Am J Clin Nutr 2011 Jan 20;93(1):101-7. Epub 2010 Oct 20.
Shanghai Cancer Institute, Shanghai, China.
Background: Mixed results have been reported in recent epidemiologic studies in Western populations that have investigated the hypothesis that high glycemic load may increase the risk of colorectal cancer. This association has not been prospectively evaluated in other populations.
Objective: We examined the association of overall glycemic index and glycemic load with colorectal cancer risk in a prospective cohort of Chinese women.
Design: A total of 73,061 women aged 40-70 y and free of cancer at enrollment were included in this analysis. Usual dietary intake was assessed at baseline (1997-2000) and reassessed during the first follow-up (2000-2002) through in-person interviews by using a validated food-frequency questionnaire.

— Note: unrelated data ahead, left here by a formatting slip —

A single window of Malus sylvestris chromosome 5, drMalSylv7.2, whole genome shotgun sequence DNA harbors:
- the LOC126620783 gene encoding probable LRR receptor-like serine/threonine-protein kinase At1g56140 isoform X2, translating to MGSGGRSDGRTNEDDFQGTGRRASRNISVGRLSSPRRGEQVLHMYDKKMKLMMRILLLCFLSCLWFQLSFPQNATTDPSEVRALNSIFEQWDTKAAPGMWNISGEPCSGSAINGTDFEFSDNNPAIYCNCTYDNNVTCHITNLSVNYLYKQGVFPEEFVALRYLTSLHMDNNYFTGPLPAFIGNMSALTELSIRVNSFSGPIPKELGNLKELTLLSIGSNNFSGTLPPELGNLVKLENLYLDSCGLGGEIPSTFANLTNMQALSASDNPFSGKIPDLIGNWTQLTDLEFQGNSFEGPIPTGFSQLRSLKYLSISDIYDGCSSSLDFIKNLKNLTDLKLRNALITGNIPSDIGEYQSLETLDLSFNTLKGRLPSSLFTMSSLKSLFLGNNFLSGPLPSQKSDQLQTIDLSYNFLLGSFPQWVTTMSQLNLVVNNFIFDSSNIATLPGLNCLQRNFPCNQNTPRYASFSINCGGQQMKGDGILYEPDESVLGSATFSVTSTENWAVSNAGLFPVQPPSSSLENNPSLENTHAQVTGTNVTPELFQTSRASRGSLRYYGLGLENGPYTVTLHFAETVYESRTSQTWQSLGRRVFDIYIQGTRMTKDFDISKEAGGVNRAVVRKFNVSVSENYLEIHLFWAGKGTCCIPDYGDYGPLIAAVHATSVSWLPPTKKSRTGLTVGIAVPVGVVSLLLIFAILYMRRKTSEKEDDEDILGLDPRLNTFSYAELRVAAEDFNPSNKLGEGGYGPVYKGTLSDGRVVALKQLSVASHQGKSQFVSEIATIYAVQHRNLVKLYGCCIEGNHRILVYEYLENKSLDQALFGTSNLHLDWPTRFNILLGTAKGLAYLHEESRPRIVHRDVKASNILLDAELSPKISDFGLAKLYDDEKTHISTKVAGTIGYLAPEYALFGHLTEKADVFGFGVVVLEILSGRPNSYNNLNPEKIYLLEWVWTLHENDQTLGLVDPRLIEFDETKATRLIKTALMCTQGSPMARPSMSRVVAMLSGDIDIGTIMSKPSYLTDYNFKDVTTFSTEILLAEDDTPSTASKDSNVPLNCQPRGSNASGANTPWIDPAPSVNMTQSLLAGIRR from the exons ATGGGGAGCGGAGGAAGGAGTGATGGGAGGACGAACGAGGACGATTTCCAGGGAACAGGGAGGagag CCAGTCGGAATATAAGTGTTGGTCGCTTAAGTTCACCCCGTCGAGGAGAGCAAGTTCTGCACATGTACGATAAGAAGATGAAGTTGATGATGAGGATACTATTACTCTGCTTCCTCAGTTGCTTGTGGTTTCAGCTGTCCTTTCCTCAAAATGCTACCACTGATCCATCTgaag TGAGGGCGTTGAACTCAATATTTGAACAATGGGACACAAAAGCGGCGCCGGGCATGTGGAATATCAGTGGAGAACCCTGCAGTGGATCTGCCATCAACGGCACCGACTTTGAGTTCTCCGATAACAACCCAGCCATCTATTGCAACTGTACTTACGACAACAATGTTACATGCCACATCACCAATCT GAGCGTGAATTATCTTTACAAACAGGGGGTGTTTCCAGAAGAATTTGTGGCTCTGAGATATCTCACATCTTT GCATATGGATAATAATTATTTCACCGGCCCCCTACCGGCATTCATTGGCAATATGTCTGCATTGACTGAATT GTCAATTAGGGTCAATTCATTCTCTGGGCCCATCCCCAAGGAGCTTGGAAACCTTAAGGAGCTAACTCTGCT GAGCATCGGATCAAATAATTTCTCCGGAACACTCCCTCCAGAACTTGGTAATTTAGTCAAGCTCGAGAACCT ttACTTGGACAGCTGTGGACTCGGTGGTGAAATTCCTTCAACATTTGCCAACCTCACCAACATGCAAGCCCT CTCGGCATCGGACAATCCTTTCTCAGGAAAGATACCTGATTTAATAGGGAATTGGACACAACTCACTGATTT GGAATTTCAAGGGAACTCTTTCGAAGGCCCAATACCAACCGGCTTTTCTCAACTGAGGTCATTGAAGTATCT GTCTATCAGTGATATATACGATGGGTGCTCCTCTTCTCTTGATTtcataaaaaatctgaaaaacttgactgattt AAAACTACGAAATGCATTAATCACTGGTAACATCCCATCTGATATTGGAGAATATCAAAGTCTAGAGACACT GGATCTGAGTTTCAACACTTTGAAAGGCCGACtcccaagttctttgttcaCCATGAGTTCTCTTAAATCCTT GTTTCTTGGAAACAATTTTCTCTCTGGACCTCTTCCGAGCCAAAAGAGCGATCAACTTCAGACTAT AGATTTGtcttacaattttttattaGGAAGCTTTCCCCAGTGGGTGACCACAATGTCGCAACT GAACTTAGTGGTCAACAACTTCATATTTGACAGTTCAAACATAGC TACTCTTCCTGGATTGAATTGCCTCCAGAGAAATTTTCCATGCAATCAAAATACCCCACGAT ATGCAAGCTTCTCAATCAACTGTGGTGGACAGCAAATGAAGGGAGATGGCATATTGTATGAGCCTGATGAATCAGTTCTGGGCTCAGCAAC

Results: During an average follow-up of 9.1 y, 475 incident colorectal cancer cases were identified. Glycemic load was not associated with colorectal cancer risk (P for trend = 0.84). The multivariable hazard ratio for the highest compared with the lowest quintile of glycemic load was 0.94 (95% CI: 0.71, 1.24). Similar results were also observed for associations with dietary glycemic index and total carbohydrate intake, and results did not vary by excluding individuals with a history of diabetes from the analysis.
Conclusion: This prospective study, conducted in a population with a high intake of carbohydrates, provides no evidence that a high-glycemic index diet or high glycemic load is associated with an increased risk of colorectal cancer.